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O'Malley touts stimulus benefits, saying rewards go beyond jobs saved or created

Gov. Martin O'Malley, speaking at a Baltimore asphalt company, said that the
Gov. Martin O'Malley, speaking at a Baltimore asphalt company, said that the "economy is doing much better than it was eight months ago, and it is going to be doing much better eight months from now." (Aaron Davis/the Washington Post)
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By Aaron C. Davis
Washington Post Staff Writer
Friday, October 30, 2009

Maryland has saved or created 4,462 jobs with federal stimulus money and spent 6 percent of its share of the funds since Congress approved the record-size recovery plan in February, Gov. Martin O'Malley (D) said Thursday.

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The governor, an ardent supporter of the stimulus effort, stressed that he thinks that the indirect benefit from the first trickle of stimulus money is much greater than the number of "direct" jobs saved or created.

O'Malley said economic models commissioned by his office that also take into account "indirect" jobs and those brought about by road construction, as well as additional stimulus funding for schools and health care, show that Maryland has created or retained the equivalent of 14,082 jobs in the last eight months.

The state's overall share of the economic stimulus package is about $4.2 billion. Between February and Sept. 30, it received just over $2 billion, or nearly half of the funds. In that time, it spent roughly $229.2 million.

In making the announcement -- and raising the possibility of intangible benefits and job retentions -- O'Malley stepped out in front of the rollout Friday by the White House of the first national quarterly jobs report, detailing the effects of stimulus spending on employment. O'Malley has been invited to appear alongside Vice President Biden when the numbers are released.

"I cannot emphasize enough just what an importantly decisive turning point was exercised seven, eight months ago when [President Obama] pushed these recovery dollars through," O'Malley said Thursday at a news conference at a Baltimore asphalt company that the state counts as having retained 128 jobs that might have disappeared without $45 million in stimulus contracts.

"We can all debate about how quickly it is happening, how much more needs to be done," O'Malley said, "but the fact of the matter is our economy is doing much better than it was eight months ago, and it is going to be doing much better eight months from now."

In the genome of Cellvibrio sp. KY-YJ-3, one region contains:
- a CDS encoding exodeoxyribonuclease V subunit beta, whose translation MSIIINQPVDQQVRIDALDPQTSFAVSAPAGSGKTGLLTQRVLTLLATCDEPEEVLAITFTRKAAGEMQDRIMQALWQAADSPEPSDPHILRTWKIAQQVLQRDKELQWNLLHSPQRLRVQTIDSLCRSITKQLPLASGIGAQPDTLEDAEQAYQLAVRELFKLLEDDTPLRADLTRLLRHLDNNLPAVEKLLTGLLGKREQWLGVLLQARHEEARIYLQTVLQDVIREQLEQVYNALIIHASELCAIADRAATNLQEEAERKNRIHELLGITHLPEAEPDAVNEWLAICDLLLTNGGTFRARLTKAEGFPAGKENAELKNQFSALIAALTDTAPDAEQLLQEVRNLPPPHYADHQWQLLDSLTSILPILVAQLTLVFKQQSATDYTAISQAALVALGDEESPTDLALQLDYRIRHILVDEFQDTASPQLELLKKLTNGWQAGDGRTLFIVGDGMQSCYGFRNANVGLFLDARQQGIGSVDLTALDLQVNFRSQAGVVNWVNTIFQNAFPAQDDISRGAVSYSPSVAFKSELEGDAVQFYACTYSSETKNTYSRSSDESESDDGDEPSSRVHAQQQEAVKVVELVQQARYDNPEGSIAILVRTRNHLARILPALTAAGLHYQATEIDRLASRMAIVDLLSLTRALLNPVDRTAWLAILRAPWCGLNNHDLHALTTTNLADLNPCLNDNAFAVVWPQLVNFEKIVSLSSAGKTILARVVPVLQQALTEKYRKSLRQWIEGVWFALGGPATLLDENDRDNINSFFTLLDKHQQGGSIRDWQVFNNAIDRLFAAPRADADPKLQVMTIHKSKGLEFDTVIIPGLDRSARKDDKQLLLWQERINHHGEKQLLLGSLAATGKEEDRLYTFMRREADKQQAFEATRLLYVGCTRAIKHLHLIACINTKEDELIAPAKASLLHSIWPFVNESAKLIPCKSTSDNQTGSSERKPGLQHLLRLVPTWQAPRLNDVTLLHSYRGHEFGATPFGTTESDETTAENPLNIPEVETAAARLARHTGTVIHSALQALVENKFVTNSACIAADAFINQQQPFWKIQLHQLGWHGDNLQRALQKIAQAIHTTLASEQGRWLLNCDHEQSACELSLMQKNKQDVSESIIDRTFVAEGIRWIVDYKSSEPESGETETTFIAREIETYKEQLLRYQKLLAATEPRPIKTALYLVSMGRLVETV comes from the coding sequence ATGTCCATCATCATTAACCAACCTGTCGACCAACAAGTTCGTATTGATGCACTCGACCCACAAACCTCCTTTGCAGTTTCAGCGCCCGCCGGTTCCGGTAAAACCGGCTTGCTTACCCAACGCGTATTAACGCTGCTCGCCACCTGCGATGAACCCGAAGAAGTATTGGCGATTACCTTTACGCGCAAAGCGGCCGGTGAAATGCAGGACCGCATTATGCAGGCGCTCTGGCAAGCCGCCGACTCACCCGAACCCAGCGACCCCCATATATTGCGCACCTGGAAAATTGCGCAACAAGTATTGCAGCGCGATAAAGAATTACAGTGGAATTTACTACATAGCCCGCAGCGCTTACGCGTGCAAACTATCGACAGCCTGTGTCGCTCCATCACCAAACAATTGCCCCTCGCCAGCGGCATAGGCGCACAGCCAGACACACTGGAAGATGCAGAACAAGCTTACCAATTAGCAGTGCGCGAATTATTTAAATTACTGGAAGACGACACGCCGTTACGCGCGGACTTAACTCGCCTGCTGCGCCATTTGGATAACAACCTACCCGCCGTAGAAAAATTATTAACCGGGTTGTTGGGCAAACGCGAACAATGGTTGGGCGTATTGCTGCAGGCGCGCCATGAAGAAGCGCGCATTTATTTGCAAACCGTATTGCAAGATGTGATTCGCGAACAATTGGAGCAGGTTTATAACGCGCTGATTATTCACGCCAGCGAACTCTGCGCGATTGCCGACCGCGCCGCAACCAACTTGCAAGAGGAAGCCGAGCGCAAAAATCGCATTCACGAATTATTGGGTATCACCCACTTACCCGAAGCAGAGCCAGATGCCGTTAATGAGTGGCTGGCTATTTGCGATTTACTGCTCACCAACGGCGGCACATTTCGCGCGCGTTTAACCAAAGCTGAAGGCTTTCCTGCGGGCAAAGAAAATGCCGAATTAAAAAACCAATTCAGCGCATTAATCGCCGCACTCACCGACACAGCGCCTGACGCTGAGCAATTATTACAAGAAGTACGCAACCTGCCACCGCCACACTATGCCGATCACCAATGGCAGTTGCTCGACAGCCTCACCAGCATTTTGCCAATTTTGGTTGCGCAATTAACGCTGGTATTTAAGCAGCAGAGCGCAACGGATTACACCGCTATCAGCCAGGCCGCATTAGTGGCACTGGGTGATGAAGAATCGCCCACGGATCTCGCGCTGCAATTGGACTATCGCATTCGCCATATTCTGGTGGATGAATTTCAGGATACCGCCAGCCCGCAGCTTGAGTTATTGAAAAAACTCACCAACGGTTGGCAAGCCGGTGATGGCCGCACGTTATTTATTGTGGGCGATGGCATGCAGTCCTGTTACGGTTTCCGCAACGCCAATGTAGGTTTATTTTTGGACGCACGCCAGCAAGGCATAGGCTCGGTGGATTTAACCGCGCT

O'Malley noted the positive economic news Thursday that the national gross domestic product rose at a 3.5 percent annual rate. Michael Enright, an O'Malley senior adviser heading stimulus efforts, also stressed that, like other states, Maryland has yet to see the biggest wave of stimulus spending.

"The big numbers are still coming," Enright said. "Next quarter is when you are going to see a lot more job creation, dollars out the door."

For all of the O'Malley administration's optimism, either of the two figures it put forward Thursday amounted to a fraction of the 32,000 jobs the state has shed since passage of the American Recovery and Reinvestment Act in February.

Among so-called direct jobs, which are those counted under federal guidelines set by the Obama administration and in statutes governing accounting provisions of the recovery bill, Maryland counts about 1,809 jobs in education.

Those are mostly teachers and other school staffers who the administration says would have been laid off by local districts had the state not been able to use nearly $161 million to fully fund education. The state says it has budget estimates from last spring from schools showing that they could not have afforded to keep the employees without the stimulus money.

Similarly, another 700 direct jobs are state employees who Enright said would have otherwise been let go to close this year's budget gap.

Beth Blauer, Maryland's director of StateStat, which tracks administration goals, said the Obama administration simplified direct job calculations during the reporting period because trying to delineate saved from created jobs "became extremely confusing because the definition of a saved job was sort of a moving target."

Nearly 800 of the jobs are a little easier to document because they are in construction. And like those at the asphalt company, P. Flanigan and Sons, the O'Malley administration says it can prove with payroll records that the employees have remained on the job.

Included in the larger 14,082 figure preferred by O'Malley are jobs more difficult to pin down. The state counts 5,629 jobs in health care as having been "induced" at hospitals, billing departments and elsewhere by increased federal matching of Medicaid spending. The theoretical job holders manage the state's surge of about 100,000 unemployed residents onto Medicaid rolls in the past year.

Induced jobs also include "the construction worker purchasing a car, or going to a restaurant, resulting in those companies increasing employment due to sustained or increased business," according to a news release Thursday from the governor's office.

States must continue reporting jobs figures quarterly. The next reports are due in January.


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